Switch the ignition and fuel pump on, prime the carburetors and then turn the ignition on the center console, and the expletives are of an entirely different nature. The engine starts easily with a more ragged and throatier bark as compared to a contemporary Ferrari. Noise fills the cabin: mechanical noises, induction noises, exhaust noises. There is a texture to the noise that feels almost alive, something that modern cars simply don’t have, no matter how many valves are at work in the exhaust during cold start. The clutch is lighter than expected and easy to modulate, while the gear linkage is well–not very good. The transversely mounted engine and transaxle that keep the Miura so compact means the gear linkage must make an unnatural 90-degree turn on its path between the shifter and the gearbox, and the result is a gearchange that requires the driver to be very deliberate. The 2-3 and 4-5 shifts must exist as three separate motions: one forward, another lateral, and another forward. Try to cheat it into one single diagonal motion like you would in a modern BMW or Honda and the car will call you out instantly.
The view out of the car is, simply put, spectacular. The fenders are so prominent and curvaceous as to be distracting, making it impossible to forget what car you are driving. Not that the cacophony of other sensory inputs would ever let you forget. The noise is one of the most overwhelming and distinctive parts of the experience. Beyond the expensive mechanical and exhaust noises from the engine are two overpowering sounds: the first is the gear whine, ever present and unlike anything in any other postwar street car I’ve ever experienced. Initially, it is intriguing and distinctive; after an hour on the highway, it’s tiresome. The other is the magical induction sound of the Webers. It is an intoxicating roar, even with the airboxes in place, finally overcome in the upper rev range by the sound of sheer mechanical spectacle from both the engine itself as well as the exhaust. Every run anywhere near the redline (if it had one) is a spectacular, overwhelming experience that feels like being in the movie Le Mans, an unmatched set of sensations that simply does not exist outside of a carbureted 12-cylinder Ferrari or Lamborghini.
Generally speaking, the Miura is fairly easy to drive–if you know what you are doing and you pay attention. The engine is tractable and the clutch progressive, and the steering is light, no more weighty than an E-Type, and much lighter than a Countach on 15-inch wheels. The car feels agile and easy to place on the road, it corners relatively flat, and has good grip. It feels coherent and confidence-inspiring in a way that vintage Italian cars often don’t, likely a reflection of the car’s careful setup during the restoration. The overwhelming impression of driving the Miura is that it is hugely stimulating. Visually, physically, aurally, and even in terms of smell, it is an assault on the senses. The car demands your undivided attention, I dared not try to drive it any other way. It rewards driving technique and mechanical sympathy developed over the course of years driving vintage cars. It does not flatter the driver, but rewards him, only if he deserves it of course.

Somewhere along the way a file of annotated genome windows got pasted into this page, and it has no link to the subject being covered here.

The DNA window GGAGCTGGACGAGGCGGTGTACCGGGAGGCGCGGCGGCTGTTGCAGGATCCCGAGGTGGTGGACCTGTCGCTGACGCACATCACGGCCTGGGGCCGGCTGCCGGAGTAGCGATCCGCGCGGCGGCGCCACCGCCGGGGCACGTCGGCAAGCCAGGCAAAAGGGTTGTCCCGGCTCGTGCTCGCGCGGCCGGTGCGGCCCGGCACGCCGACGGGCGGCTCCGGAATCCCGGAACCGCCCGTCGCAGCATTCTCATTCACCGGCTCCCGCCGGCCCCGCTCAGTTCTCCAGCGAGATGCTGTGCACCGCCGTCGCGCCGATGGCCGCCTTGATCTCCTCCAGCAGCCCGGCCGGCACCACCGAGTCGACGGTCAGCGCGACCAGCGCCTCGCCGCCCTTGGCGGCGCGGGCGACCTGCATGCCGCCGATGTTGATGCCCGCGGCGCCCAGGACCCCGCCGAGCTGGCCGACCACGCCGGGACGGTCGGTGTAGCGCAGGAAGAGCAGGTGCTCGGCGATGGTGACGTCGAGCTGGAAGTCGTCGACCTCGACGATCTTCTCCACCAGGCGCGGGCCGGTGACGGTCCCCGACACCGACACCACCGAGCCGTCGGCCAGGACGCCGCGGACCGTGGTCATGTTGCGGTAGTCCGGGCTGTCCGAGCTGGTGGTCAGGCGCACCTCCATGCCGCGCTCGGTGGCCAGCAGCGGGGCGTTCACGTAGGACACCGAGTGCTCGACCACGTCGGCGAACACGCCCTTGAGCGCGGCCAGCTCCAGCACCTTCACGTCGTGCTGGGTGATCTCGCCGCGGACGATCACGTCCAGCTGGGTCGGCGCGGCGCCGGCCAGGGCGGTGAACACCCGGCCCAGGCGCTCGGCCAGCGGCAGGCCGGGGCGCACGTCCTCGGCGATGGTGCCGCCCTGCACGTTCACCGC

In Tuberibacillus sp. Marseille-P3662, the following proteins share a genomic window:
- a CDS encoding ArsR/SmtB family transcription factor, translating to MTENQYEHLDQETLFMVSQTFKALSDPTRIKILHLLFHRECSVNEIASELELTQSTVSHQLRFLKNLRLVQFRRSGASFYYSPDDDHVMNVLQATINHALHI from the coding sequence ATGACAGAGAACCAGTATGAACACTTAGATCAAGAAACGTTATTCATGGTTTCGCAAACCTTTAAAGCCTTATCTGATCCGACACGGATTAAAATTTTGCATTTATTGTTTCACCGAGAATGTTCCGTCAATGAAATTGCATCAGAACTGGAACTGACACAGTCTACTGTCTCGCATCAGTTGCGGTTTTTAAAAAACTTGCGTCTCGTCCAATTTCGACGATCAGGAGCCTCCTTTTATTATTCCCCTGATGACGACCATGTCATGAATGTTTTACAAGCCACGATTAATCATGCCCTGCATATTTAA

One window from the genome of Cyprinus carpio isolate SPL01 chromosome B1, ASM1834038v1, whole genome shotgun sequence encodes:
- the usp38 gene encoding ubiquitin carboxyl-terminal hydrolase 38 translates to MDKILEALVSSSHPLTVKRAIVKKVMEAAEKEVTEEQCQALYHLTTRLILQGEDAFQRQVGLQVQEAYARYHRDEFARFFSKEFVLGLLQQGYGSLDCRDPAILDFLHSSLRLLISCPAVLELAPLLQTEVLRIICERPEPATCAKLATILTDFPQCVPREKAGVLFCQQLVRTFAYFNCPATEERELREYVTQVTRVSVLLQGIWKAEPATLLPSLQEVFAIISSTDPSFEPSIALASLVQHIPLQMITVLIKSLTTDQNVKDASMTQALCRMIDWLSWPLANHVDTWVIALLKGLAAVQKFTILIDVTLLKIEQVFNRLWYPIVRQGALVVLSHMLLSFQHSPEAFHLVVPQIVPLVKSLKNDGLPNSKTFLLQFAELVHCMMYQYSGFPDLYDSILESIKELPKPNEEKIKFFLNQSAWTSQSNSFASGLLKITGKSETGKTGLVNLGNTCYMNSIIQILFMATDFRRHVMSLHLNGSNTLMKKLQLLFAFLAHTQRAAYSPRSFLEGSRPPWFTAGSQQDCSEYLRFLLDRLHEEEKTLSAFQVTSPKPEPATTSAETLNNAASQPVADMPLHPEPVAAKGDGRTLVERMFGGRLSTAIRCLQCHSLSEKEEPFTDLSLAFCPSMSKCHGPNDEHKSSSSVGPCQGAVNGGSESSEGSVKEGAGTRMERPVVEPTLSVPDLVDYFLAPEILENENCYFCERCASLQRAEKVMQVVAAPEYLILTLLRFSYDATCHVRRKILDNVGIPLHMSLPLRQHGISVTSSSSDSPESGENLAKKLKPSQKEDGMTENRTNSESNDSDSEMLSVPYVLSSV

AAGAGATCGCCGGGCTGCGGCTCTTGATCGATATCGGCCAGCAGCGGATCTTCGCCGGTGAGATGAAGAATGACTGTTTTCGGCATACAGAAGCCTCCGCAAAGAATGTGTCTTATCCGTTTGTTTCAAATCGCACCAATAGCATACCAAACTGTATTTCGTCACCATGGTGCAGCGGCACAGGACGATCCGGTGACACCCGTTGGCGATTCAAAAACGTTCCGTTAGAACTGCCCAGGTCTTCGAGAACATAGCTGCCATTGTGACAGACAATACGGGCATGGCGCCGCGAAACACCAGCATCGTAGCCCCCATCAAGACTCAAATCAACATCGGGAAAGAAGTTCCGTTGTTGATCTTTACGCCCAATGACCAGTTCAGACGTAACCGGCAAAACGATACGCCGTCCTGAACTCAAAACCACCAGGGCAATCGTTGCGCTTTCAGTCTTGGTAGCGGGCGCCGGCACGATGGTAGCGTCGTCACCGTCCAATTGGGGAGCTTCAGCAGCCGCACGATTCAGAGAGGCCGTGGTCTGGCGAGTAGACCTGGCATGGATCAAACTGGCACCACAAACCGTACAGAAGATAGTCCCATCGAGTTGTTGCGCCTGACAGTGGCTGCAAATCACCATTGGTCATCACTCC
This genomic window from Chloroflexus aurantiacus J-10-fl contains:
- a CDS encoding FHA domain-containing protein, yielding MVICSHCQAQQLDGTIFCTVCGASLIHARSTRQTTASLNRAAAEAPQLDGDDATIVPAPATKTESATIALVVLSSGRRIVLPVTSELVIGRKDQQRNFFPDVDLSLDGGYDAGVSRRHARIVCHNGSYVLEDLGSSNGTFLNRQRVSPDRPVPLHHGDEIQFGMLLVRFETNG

The result is a car that makes every journey special. After each drive, I feel amped up, my senses simultaneously battered and heightened. I feel physically tired and dehydrated, I feel grateful to still be alive. The fact that Bob Wallace drove a Miura prototype from Bologna to Monte Carlo, undoubtedly at spectacular speeds, baffles me. What a badass. I feel honored to experience a car that–for all its foibles and oft-discussed dynamic idiosyncrasies–is so pure, so exotic, so important.
I am also in awe of what Lamborghini was able to achieve. The company was founded in October of 1963, the first customer 350GT was delivered 31 July 1964, and the first Miura chassis was displayed without a body (because none existed yet) at Turin in October 1965. The stunned public reaction to the chassis, with its mid-mounted transversely-oriented quad-cam V12, secured Bertone as the designer and the first prototype (with body) was displayed at Geneva less than six months later in March of 1966. Meanwhile at Ferrari, the 2-cam 275 had been introduced in October of 1964, and its major advancements included the transition to independent rear suspension and a 5-speed gearbox. The Miura instantly made it look old-fashioned and was a true paradigm shift achieved by a two year old company in a matter of months. It appeared as though it had come from space, or at least the race track.
In this sense then, the Miura itself is an escape on wheels. At the time, it was an escape from convention, an escape from the trajectory along which cars were developing, and then as much as now, an escape from reality. In the late 1960s, its performance and aesthetic were so spectacularly divergent from any other production car that its competence seemed almost impossible. Today, with the benefit of hindsight when the true impact of the Miura on every subsequent supercar is clear, the opportunity to experience one in the real world, especially after waiting for decades, feels equally implausible.